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On Ramps to Cloud Service Providers

In my continuing updates on cloud interoperability I thought this would be a good time to talk about the various cloud interfaces that now exist. As I have discussed in previous posts, a lot of work is going on at the US National Institute of Standards and Technology regarding cloud computing to support the governments Cloud First Policy.

 

One of the key activities now in full swing is the SAJACC (Standards Acceleration to Jumpstart the Adoption of Cloud Computing) program.  At the very end of last year a new work group was launched along with a Wiki to enable the industry and interested participants to start to develop a plan for evaluating current interface standards for cloud computing. As part of that work a Cloud Interface Catalogue of interfaces has been established. This provides a list of some of the cloud computing interfaces and their capabilities and links to more information about these interfaces. This provides a good place for consumers as well as cloud service providers to review what is currently available.

 

 

As it would be expected there are a broad range of capabilities and functions available. VMware’s vCloud API has the highest number of funtions listed, not that this is a good gage of capability, but may speak to its level of maturity. One of the things that also will jump out at you is the number of various interfaces that exist. This may indicate that we are still in the early days of cloud computing and consolidation has not occurred.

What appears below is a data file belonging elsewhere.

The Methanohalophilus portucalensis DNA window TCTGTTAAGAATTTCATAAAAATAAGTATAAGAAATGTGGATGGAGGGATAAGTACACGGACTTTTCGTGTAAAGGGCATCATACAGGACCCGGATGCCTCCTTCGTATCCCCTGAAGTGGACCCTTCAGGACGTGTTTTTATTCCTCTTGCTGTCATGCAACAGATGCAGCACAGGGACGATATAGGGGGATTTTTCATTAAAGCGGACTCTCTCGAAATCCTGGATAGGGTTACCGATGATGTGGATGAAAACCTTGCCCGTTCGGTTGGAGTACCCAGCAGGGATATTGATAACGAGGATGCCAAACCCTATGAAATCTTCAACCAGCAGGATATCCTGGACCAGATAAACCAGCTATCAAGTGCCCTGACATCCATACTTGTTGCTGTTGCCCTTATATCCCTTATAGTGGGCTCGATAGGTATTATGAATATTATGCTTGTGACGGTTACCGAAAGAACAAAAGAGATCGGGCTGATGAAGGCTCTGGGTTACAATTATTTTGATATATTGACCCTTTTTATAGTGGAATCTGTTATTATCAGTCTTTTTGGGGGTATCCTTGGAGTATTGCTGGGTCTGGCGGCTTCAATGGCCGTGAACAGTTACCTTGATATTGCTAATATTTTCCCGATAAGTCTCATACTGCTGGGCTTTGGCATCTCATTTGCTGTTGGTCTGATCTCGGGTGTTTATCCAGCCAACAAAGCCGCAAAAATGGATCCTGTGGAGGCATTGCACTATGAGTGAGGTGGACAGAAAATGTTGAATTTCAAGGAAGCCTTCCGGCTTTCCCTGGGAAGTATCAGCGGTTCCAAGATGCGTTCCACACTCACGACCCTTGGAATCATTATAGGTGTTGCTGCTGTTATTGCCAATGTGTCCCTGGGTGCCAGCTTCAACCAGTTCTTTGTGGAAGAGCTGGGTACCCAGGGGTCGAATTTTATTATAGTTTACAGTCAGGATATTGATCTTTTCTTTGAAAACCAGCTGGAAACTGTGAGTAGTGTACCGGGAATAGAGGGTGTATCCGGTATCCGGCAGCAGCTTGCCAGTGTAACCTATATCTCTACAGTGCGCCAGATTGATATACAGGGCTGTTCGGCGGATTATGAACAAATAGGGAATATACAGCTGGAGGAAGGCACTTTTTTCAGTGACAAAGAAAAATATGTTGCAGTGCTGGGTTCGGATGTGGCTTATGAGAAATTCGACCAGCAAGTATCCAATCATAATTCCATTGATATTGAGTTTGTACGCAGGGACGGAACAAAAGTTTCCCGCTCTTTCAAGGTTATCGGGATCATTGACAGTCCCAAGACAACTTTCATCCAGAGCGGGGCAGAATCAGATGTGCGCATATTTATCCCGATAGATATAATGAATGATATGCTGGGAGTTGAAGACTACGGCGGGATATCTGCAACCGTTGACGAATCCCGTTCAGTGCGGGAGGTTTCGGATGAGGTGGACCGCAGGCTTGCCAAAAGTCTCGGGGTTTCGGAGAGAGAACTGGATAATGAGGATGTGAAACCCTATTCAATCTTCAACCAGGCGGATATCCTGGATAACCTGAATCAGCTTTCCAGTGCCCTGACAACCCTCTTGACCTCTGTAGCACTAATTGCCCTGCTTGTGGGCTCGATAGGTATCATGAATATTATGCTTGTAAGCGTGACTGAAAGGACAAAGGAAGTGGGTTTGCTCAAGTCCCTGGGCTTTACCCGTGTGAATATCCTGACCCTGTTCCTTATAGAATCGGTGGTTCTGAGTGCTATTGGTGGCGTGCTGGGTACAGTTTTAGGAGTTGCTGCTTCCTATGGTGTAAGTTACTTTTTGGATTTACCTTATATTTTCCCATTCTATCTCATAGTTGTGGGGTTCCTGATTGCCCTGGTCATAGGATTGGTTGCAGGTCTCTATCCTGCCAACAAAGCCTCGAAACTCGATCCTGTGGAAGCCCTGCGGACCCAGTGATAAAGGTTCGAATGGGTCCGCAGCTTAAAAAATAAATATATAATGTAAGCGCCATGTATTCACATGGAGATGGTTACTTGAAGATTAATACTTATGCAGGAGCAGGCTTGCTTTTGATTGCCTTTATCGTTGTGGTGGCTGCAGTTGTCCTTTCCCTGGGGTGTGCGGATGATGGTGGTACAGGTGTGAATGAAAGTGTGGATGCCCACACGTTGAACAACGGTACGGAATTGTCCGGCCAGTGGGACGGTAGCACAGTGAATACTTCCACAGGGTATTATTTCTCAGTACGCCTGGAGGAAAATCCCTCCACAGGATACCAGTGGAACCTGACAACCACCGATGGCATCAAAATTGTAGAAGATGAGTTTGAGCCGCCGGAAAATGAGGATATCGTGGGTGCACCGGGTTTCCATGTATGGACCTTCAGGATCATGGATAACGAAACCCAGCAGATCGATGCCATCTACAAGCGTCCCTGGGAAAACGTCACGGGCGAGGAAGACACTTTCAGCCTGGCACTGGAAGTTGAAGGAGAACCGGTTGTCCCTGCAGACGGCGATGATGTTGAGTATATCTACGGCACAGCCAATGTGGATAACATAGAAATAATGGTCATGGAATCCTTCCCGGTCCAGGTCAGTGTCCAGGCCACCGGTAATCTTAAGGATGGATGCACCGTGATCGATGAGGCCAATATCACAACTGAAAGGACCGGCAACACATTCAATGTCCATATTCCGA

However, a good thing to notice is that there are some similarities between these interfaces…such as most all of the interfaces are RESTful interfaces. This has become the mode of choice for interacting with clouds.  The other thing to notice is that the functions that have been implemented are similar, but some of the interfaces stronger in one or more functional areas.

 

I believe this year we will see most of these interfaces tested and analyzed by NIST to validate its capabilities against the list of cloud computing use cases. At the same time work is continuing in the DMTF and other standards development organizations to develop an agreed-upon set of functions and protocols to achieve cloud interoperability by standardizing this onramp. The work will continue throughout 2011 to evaluate and consolidate cloud computing interfaces with goals of reducing complexity, improving interoperability and utlimately improving customer flexibility and choice.

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